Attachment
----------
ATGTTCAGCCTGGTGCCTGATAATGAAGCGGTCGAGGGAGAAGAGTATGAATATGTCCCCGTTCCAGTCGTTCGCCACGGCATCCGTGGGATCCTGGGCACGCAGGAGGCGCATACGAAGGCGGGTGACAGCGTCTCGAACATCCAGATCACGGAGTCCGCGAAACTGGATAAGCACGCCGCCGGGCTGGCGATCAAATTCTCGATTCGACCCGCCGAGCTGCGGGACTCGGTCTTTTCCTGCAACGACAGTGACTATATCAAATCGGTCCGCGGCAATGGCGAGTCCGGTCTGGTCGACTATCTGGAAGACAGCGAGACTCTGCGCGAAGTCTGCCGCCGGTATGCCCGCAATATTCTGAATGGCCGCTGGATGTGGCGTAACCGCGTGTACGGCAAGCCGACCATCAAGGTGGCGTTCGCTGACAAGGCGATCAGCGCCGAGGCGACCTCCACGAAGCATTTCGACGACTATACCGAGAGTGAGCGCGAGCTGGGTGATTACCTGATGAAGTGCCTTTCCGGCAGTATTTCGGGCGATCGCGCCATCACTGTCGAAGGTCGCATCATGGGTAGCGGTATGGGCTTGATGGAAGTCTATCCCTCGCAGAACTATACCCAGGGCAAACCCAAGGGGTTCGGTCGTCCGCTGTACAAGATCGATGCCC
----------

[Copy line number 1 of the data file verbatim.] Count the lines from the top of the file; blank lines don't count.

ATGTTCAGCCTGGTGCCTGATAATGAAGCGGTCGAGGGAGAAGAGTATGAATATGTCCCCGTTCCAGTCGTTCGCCACGGCATCCGTGGGATCCTGGGCACGCAGGAGGCGCATACGAAGGCGGGTGACAGCGTCTCGAACATCCAGATCACGGAGTCCGCGAAACTGGATAAGCACGCCGCCGGGCTGGCGATCAAATTCTCGATTCGACCCGCCGAGCTGCGGGACTCGGTCTTTTCCTGCAACGACAGTGACTATATCAAATCGGTCCGCGGCAATGGCGAGTCCGGTCTGGTCGACTATCTGGAAGACAGCGAGACTCTGCGCGAAGTCTGCCGCCGGTATGCCCGCAATATTCTGAATGGCCGCTGGATGTGGCGTAACCGCGTGTACGGCAAGCCGACCATCAAGGTGGCGTTCGCTGACAAGGCGATCAGCGCCGAGGCGACCTCCACGAAGCATTTCGACGACTATACCGAGAGTGAGCGCGAGCTGGGTGATTACCTGATGAAGTGCCTTTCCGGCAGTATTTCGGGCGATCGCGCCATCACTGTCGAAGGTCGCATCATGGGTAGCGGTATGGGCTTGATGGAAGTCTATCCCTCGCAGAACTATACCCAGGGCAAACCCAAGGGGTTCGGTCGTCCGCTGTACAAGATCGATGCCC